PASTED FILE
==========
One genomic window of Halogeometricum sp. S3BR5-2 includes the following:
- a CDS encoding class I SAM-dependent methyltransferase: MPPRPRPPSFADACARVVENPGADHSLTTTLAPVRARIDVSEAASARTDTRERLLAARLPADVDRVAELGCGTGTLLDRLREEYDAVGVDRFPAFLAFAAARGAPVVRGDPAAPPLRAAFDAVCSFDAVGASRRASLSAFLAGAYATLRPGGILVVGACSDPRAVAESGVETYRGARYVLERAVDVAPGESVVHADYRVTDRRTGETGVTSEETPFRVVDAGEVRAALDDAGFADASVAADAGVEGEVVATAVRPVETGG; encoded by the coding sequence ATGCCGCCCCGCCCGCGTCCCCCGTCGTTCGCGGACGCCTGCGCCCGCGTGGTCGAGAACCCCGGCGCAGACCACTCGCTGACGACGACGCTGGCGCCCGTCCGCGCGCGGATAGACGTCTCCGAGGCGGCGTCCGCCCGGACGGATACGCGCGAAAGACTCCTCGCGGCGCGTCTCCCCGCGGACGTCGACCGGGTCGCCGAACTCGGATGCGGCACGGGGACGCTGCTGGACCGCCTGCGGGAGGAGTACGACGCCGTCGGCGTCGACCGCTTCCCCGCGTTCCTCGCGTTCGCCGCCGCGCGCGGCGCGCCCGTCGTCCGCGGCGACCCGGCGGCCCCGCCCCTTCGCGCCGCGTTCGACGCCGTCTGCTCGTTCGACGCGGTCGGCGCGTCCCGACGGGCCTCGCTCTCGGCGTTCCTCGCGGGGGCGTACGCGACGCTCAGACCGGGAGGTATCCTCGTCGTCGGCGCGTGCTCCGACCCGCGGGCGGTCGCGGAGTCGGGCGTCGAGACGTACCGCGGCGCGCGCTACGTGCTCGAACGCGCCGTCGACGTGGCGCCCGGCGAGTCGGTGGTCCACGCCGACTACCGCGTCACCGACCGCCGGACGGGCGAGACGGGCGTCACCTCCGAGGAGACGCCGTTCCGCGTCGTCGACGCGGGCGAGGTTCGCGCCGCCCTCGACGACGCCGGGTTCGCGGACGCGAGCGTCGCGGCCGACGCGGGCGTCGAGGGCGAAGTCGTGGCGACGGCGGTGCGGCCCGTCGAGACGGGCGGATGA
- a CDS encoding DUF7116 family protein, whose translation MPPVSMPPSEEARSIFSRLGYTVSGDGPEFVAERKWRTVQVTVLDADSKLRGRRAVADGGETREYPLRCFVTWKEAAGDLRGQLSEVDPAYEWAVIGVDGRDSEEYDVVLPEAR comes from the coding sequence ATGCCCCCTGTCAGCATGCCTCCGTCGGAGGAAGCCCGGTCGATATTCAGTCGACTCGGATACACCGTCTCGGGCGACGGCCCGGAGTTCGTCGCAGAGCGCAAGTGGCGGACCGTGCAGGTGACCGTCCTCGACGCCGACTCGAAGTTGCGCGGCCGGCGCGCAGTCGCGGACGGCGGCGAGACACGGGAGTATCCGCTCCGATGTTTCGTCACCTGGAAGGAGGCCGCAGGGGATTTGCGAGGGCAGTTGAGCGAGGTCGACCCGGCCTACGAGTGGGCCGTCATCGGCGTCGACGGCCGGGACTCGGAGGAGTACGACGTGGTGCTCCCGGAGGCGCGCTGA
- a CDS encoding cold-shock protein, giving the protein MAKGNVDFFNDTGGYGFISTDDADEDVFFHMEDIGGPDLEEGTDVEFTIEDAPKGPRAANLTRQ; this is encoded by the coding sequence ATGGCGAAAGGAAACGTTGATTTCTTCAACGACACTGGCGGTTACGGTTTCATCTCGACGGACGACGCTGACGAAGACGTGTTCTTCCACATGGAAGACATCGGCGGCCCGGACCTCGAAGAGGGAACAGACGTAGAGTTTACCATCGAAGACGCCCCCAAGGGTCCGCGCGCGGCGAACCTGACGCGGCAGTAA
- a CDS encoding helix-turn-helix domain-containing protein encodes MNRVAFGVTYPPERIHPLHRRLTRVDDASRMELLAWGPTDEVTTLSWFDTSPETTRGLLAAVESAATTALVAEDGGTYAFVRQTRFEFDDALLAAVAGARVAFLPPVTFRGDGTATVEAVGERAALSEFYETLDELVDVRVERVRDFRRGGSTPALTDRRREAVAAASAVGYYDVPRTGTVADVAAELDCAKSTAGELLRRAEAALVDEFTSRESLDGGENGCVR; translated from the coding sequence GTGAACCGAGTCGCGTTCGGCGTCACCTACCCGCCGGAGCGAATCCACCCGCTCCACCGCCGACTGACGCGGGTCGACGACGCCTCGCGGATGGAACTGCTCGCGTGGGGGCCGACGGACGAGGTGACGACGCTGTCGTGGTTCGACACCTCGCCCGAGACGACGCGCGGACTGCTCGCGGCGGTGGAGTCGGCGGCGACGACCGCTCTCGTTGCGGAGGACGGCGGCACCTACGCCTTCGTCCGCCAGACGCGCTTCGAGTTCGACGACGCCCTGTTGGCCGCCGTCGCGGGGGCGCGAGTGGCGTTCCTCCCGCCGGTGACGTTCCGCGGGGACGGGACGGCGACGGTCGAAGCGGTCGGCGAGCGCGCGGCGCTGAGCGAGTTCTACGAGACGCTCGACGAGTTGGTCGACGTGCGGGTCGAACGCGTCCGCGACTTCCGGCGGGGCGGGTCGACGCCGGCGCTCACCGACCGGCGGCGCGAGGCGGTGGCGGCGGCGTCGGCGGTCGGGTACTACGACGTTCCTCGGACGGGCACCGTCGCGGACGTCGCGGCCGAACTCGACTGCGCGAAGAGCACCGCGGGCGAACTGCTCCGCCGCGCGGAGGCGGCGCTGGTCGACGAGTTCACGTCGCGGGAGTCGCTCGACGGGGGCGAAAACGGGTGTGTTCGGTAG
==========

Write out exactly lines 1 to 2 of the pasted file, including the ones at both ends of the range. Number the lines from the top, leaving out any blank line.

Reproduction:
One genomic window of Halogeometricum sp. S3BR5-2 includes the following:
- a CDS encoding class I SAM-dependent methyltransferase: MPPRPRPPSFADACARVVENPGADHSLTTTLAPVRARIDVSEAASARTDTRERLLAARLPADVDRVAELGCGTGTLLDRLREEYDAVGVDRFPAFLAFAAARGAPVVRGDPAAPPLRAAFDAVCSFDAVGASRRASLSAFLAGAYATLRPGGILVVGACSDPRAVAESGVETYRGARYVLERAVDVAPGESVVHADYRVTDRRTGETGVTSEETPFRVVDAGEVRAALDDAGFADASVAADAGVEGEVVATAVRPVETGG; encoded by the coding sequence ATGCCGCCCCGCCCGCGTCCCCCGTCGTTCGCGGACGCCTGCGCCCGCGTGGTCGAGAACCCCGGCGCAGACCACTCGCTGACGACGACGCTGGCGCCCGTCCGCGCGCGGATAGACGTCTCCGAGGCGGCGTCCGCCCGGACGGATACGCGCGAAAGACTCCTCGCGGCGCGTCTCCCCGCGGACGTCGACCGGGTCGCCGAACTCGGATGCGGCACGGGGACGCTGCTGGACCGCCTGCGGGAGGAGTACGACGCCGTCGGCGTCGACCGCTTCCCCGCGTTCCTCGCGTTCGCCGCCGCGCGCGGCGCGCCCGTCGTCCGCGGCGACCCGGCGGCCCCGCCCCTTCGCGCCGCGTTCGACGCCGTCTGCTCGTTCGACGCGGTCGGCGCGTCCCGACGGGCCTCGCTCTCGGCGTTCCTCGCGGGGGCGTACGCGACGCTCAGACCGGGAGGTATCCTCGTCGTCGGCGCGTGCTCCGACCCGCGGGCGGTCGCGGAGTCGGGCGTCGAGACGTACCGCGGCGCGCGCTACGTGCTCGAACGCGCCGTCGACGTGGCGCCCGGCGAGTCGGTGGTCCACGCCGACTACCGCGTCACCGACCGCCGGACGGGCGAGACGGGCGTCACCTCCGAGGAGACGCCGTTCCGCGTCGTCGACGCGGGCGAGGTTCGCGCCGCCCTCGACGACGCCGGGTTCGCGGACGCGAGCGTCGCGGCCGACGCGGGCGTCGAGGGCGAAGTCGTGGCGACGGCGGTGCGGCCCGTCGAGACGGGCGGATGA